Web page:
4 Epic Ales
3201 First Ave. S, Suite 104
The space might be small but the ideas are huge at Epic Ales, where brewmaster Cody Morris is not shy about using ingredients that sometimes frighten less adventuresome imbibers. Don’t be afraid of beers featuring ingredients such as spruce tips and Szechuan peppercorns; go there willing to be surprised by unique flavors not typically associated with beer, but well suited to be paired with food, which is available at Epic Ales’ brewpub Gastropod (see page 54 to learn more about the food and beer experience there). Open Tuesday through Saturday, 4–10 p.m. 21 and older only.

5 Schooner Exact Brewing
3901 First Ave. S
If you’re lucky, they’ll be pouring one of their rare, barrel-aged concoctions when you visit (see page 116); otherwise, enjoy one of the many other beer choices in this bright, pleasant tasting room, which recently added a kitchen (see page 54 to learn more about the food and beer experience). Marvel at the towering stainless steel tanks and know that just a few years ago the owners were brewing one keg at a time in an Active Space unit. Matt McClung,  co-owner and brewmaster, formerly taught high school chemistry, and his beers are made with the kind of care and precision you’d expect from someone well acquainted with the scientific method. He is also rapidly gaining a reputation for his barrel-aged and sour beers (see pages 112 and 116). Matt’s wife and the brewery’s co-owner, Heather McClung, left her career as a kindergarten teacher to run the day-to-day business operations. Open daily for lunch and dinner, 11 a.m.–9 p.m.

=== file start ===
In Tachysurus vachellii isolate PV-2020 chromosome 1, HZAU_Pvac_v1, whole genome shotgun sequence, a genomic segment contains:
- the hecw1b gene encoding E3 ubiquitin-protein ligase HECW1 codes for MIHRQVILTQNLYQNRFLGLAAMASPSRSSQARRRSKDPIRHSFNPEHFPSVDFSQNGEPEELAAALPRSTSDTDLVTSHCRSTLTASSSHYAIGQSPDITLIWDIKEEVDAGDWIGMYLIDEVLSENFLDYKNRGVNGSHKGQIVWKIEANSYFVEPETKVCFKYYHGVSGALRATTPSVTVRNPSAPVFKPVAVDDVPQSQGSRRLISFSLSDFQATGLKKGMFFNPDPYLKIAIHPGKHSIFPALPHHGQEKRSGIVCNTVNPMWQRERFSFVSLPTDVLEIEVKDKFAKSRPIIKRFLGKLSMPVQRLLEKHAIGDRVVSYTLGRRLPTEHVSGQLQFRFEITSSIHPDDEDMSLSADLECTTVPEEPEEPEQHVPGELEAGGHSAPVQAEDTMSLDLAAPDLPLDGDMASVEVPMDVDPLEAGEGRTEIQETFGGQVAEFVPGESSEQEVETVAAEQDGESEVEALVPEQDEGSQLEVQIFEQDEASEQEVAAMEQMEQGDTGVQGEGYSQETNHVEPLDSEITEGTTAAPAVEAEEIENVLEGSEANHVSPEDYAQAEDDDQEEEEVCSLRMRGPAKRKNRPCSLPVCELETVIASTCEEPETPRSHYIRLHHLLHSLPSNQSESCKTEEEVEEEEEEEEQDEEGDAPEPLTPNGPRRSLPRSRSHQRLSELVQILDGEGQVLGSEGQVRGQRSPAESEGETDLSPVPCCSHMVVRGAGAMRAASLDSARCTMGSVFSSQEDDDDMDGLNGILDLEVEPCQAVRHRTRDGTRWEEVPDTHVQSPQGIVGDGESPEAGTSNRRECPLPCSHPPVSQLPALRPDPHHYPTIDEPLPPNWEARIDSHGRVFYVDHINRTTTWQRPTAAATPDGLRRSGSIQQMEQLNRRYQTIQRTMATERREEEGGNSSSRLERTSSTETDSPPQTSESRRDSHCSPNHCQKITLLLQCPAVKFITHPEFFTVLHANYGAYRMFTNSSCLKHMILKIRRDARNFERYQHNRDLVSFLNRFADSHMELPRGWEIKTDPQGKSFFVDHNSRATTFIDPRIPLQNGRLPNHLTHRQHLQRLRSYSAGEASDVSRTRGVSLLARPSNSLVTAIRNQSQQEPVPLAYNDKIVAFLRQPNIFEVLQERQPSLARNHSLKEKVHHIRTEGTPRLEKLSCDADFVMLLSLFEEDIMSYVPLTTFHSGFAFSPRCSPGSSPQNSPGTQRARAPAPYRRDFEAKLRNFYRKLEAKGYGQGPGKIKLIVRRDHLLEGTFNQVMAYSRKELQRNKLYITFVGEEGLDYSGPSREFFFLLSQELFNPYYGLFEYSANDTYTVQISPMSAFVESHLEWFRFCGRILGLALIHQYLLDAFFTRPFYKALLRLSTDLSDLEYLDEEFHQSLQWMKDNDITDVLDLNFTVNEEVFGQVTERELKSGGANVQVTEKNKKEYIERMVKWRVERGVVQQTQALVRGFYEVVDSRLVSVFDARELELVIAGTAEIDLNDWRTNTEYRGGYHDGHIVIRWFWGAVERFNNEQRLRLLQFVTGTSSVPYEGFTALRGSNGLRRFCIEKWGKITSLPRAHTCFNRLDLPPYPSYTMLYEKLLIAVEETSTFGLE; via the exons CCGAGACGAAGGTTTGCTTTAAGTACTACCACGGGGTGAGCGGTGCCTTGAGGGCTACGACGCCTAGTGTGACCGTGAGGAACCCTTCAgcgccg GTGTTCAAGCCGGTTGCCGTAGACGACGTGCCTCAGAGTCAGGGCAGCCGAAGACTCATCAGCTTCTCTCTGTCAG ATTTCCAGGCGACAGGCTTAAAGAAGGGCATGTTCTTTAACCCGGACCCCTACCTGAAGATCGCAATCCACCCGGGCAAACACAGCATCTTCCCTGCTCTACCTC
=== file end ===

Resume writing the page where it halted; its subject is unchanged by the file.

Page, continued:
6 Seapine Brewing

3828 Fourth Ave. S, Suite 2
This diminutive brewery and tasting room opened in 2012 across the street from Seattle City Light on Fourth Avenue S near Costco. Look for the red awning and the sign above the door, then step inside and order a PNW pale ale. You won’t find food here, but you will discover one of Seattle’s newest breweries and will likely run into Drew Colpitts (brewmaster and owner). Open Saturday noon–4 p.m., with plans to be open on Thursdays and Fridays.

7 Two Beers Brewing
4700 Ohio Ave. S
The Woods tasting room at Two Beers Brewing is especially popular with the after-work crowd, though weekends see plenty of traffic as well. When weather permits, the west-facing loading dock doubles as a beer garden bathed in afternoon sun. Small, individual-size pizzas are available, but otherwise, you should consider this a pit stop on your way to dinner, perhaps in nearby Georgetown. Originally introduced as a summer seasonal beer, the Trailhead India session ale is a crowd favorite year around. Owner Joel VandenBrink recently opened a cidery next door (Seattle Cider Company), so this tasting room also offers options for your gluten-free companions. See more about the cidery, Seattle’s first since Prohibition, on page 62. Open Tuesday–Friday 3-8 p.m., Saturday 1-6 p.m.